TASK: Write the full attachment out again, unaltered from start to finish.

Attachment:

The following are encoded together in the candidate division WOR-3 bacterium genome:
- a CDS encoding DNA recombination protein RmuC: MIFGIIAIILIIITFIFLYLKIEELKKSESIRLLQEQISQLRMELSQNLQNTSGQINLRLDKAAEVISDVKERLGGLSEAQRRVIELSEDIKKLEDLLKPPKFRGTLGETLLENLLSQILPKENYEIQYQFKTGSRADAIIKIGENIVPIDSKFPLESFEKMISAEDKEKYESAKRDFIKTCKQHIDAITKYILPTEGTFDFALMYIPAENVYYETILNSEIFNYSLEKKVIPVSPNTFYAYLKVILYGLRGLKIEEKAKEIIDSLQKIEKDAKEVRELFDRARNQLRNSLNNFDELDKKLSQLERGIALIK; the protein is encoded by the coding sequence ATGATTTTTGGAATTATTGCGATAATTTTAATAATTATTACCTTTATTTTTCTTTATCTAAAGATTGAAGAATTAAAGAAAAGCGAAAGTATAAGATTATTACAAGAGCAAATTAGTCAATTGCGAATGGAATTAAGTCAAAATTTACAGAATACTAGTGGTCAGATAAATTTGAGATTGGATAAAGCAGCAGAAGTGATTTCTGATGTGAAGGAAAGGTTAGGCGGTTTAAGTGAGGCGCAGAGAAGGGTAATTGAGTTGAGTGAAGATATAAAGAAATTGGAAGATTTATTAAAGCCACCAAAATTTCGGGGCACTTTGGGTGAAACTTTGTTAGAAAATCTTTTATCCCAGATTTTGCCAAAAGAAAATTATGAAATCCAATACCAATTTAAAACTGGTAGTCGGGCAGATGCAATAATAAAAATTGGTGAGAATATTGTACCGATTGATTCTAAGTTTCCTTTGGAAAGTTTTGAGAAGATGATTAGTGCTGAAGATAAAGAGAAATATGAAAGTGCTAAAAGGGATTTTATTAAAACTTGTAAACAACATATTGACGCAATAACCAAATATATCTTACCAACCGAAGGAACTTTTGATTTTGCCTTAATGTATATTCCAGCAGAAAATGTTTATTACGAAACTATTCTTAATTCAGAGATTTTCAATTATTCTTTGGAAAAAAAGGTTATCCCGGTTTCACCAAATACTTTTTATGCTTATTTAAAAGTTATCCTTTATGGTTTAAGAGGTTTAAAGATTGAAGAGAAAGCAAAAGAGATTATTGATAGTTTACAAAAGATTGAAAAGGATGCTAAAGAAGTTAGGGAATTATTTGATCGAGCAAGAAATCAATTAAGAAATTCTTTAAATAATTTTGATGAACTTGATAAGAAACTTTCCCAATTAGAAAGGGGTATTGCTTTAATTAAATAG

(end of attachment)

The following are encoded together in the candidate division WOR-3 bacterium genome:
- a CDS encoding DNA recombination protein RmuC: MIFGIIAIILIIITFIFLYLKIEELKKSESIRLLQEQISQLRMELSQNLQNTSGQINLRLDKAAEVISDVKERLGGLSEAQRRVIELSEDIKKLEDLLKPPKFRGTLGETLLENLLSQILPKENYEIQYQFKTGSRADAIIKIGENIVPIDSKFPLESFEKMISAEDKEKYESAKRDFIKTCKQHIDAITKYILPTEGTFDFALMYIPAENVYYETILNSEIFNYSLEKKVIPVSPNTFYAYLKVILYGLRGLKIEEKAKEIIDSLQKIEKDAKEVRELFDRARNQLRNSLNNFDELDKKLSQLERGIALIK; the protein is encoded by the coding sequence ATGATTTTTGGAATTATTGCGATAATTTTAATAATTATTACCTTTATTTTTCTTTATCTAAAGATTGAAGAATTAAAGAAAAGCGAAAGTATAAGATTATTACAAGAGCAAATTAGTCAATTGCGAATGGAATTAAGTCAAAATTTACAGAATACTAGTGGTCAGATAAATTTGAGATTGGATAAAGCAGCAGAAGTGATTTCTGATGTGAAGGAAAGGTTAGGCGGTTTAAGTGAGGCGCAGAGAAGGGTAATTGAGTTGAGTGAAGATATAAAGAAATTGGAAGATTTATTAAAGCCACCAAAATTTCGGGGCACTTTGGGTGAAACTTTGTTAGAAAATCTTTTATCCCAGATTTTGCCAAAAGAAAATTATGAAATCCAATACCAATTTAAAACTGGTAGTCGGGCAGATGCAATAATAAAAATTGGTGAGAATATTGTACCGATTGATTCTAAGTTTCCTTTGGAAAGTTTTGAGAAGATGATTAGTGCTGAAGATAAAGAGAAATATGAAAGTGCTAAAAGGGATTTTATTAAAACTTGTAAACAACATATTGACGCAATAACCAAATATATCTTACCAACCGAAGGAACTTTTGATTTTGCCTTAATGTATATTCCAGCAGAAAATGTTTATTACGAAACTATTCTTAATTCAGAGATTTTCAATTATTCTTTGGAAAAAAAGGTTATCCCGGTTTCACCAAATACTTTTTATGCTTATTTAAAAGTTATCCTTTATGGTTTAAGAGGTTTAAAGATTGAAGAGAAAGCAAAAGAGATTATTGATAGTTTACAAAAGATTGAAAAGGATGCTAAAGAAGTTAGGGAATTATTTGATCGAGCAAGAAATCAATTAAGAAATTCTTTAAATAATTTTGATGAACTTGATAAGAAACTTTCCCAATTAGAAAGGGGTATTGCTTTAATTAAATAG